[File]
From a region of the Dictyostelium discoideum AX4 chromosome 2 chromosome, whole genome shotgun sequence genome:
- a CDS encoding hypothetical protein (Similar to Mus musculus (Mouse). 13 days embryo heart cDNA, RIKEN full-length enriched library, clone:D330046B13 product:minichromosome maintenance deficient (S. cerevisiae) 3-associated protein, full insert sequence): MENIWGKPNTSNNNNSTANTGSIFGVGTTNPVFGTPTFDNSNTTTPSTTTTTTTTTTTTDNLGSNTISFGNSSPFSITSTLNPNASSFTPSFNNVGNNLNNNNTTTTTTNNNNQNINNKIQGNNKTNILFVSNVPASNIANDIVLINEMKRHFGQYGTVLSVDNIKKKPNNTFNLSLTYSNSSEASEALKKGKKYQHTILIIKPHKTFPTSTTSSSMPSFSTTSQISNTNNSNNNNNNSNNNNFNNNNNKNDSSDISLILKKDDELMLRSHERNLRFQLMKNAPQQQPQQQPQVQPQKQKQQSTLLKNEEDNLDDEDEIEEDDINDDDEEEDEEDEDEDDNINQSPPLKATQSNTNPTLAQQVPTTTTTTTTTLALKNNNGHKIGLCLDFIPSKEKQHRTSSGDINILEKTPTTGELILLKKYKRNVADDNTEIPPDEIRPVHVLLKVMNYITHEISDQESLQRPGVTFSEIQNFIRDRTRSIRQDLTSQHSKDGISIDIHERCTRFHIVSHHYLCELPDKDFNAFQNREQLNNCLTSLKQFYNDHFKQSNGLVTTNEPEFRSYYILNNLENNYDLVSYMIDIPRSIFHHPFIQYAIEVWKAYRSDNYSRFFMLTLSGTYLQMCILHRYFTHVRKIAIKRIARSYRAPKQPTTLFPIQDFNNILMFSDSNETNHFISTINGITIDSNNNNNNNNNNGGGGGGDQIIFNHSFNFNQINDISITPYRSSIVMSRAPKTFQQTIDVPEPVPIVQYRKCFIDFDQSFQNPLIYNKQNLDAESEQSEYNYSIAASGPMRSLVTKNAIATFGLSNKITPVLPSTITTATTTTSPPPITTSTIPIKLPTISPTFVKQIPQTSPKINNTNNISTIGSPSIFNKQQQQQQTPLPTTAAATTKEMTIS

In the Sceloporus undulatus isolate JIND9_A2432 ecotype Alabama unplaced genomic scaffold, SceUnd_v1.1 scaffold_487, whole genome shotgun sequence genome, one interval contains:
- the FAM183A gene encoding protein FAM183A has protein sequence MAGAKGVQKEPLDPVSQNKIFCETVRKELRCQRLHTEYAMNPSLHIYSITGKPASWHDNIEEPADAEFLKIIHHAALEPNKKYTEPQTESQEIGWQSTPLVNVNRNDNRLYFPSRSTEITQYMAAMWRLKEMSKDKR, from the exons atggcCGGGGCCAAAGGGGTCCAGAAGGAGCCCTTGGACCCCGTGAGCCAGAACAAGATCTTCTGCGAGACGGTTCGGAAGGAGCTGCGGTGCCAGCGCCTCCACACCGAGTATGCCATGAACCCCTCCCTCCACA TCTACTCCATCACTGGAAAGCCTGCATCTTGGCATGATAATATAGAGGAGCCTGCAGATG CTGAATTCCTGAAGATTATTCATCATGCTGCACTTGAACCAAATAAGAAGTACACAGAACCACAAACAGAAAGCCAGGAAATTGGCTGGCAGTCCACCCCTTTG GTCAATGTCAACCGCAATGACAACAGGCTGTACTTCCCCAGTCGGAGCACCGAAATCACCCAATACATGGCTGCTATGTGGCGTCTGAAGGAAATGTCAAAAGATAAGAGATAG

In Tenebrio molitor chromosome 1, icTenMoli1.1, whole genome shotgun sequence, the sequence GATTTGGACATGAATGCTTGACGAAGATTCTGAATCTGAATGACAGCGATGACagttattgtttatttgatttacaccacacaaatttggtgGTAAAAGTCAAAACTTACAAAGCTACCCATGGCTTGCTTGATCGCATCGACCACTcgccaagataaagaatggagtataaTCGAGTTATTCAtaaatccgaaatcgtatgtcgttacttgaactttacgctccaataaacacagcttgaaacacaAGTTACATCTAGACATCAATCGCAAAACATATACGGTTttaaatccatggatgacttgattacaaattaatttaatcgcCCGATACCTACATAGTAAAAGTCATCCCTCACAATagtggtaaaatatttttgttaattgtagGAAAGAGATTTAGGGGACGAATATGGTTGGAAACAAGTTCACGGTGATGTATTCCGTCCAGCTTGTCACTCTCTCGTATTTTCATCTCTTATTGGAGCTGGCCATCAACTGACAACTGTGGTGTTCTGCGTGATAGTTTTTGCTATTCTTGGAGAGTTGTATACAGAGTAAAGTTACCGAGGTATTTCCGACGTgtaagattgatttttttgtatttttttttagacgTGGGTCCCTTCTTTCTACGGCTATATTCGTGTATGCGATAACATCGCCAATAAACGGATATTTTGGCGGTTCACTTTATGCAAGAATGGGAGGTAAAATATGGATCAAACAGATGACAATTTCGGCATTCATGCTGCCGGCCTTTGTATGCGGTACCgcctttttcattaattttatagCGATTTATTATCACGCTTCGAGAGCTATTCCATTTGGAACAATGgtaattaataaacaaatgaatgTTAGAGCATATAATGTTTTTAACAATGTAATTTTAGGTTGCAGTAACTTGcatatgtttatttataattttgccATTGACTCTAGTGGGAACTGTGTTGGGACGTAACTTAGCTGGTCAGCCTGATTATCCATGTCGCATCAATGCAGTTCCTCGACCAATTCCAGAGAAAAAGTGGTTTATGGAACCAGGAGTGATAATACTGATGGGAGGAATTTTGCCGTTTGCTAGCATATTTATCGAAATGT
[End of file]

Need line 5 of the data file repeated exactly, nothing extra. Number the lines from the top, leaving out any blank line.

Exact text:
In Tenebrio molitor chromosome 1, icTenMoli1.1, whole genome shotgun sequence, the sequence GATTTGGACATGAATGCTTGACGAAGATTCTGAATCTGAATGACAGCGATGACagttattgtttatttgatttacaccacacaaatttggtgGTAAAAGTCAAAACTTACAAAGCTACCCATGGCTTGCTTGATCGCATCGACCACTcgccaagataaagaatggagtataaTCGAGTTATTCAtaaatccgaaatcgtatgtcgttacttgaactttacgctccaataaacacagcttgaaacacaAGTTACATCTAGACATCAATCGCAAAACATATACGGTTttaaatccatggatgacttgattacaaattaatttaatcgcCCGATACCTACATAGTAAAAGTCATCCCTCACAATagtggtaaaatatttttgttaattgtagGAAAGAGATTTAGGGGACGAATATGGTTGGAAACAAGTTCACGGTGATGTATTCCGTCCAGCTTGTCACTCTCTCGTATTTTCATCTCTTATTGGAGCTGGCCATCAACTGACAACTGTGGTGTTCTGCGTGATAGTTTTTGCTATTCTTGGAGAGTTGTATACAGAGTAAAGTTACCGAGGTATTTCCGACGTgtaagattgatttttttgtatttttttttagacgTGGGTCCCTTCTTTCTACGGCTATATTCGTGTATGCGATAACATCGCCAATAAACGGATATTTTGGCGGTTCACTTTATGCAAGAATGGGAGGTAAAATATGGATCAAACAGATGACAATTTCGGCATTCATGCTGCCGGCCTTTGTATGCGGTACCgcctttttcattaattttatagCGATTTATTATCACGCTTCGAGAGCTATTCCATTTGGAACAATGgtaattaataaacaaatgaatgTTAGAGCATATAATGTTTTTAACAATGTAATTTTAGGTTGCAGTAACTTGcatatgtttatttataattttgccATTGACTCTAGTGGGAACTGTGTTGGGACGTAACTTAGCTGGTCAGCCTGATTATCCATGTCGCATCAATGCAGTTCCTCGACCAATTCCAGAGAAAAAGTGGTTTATGGAACCAGGAGTGATAATACTGATGGGAGGAATTTTGCCGTTTGCTAGCATATTTATCGAAATGT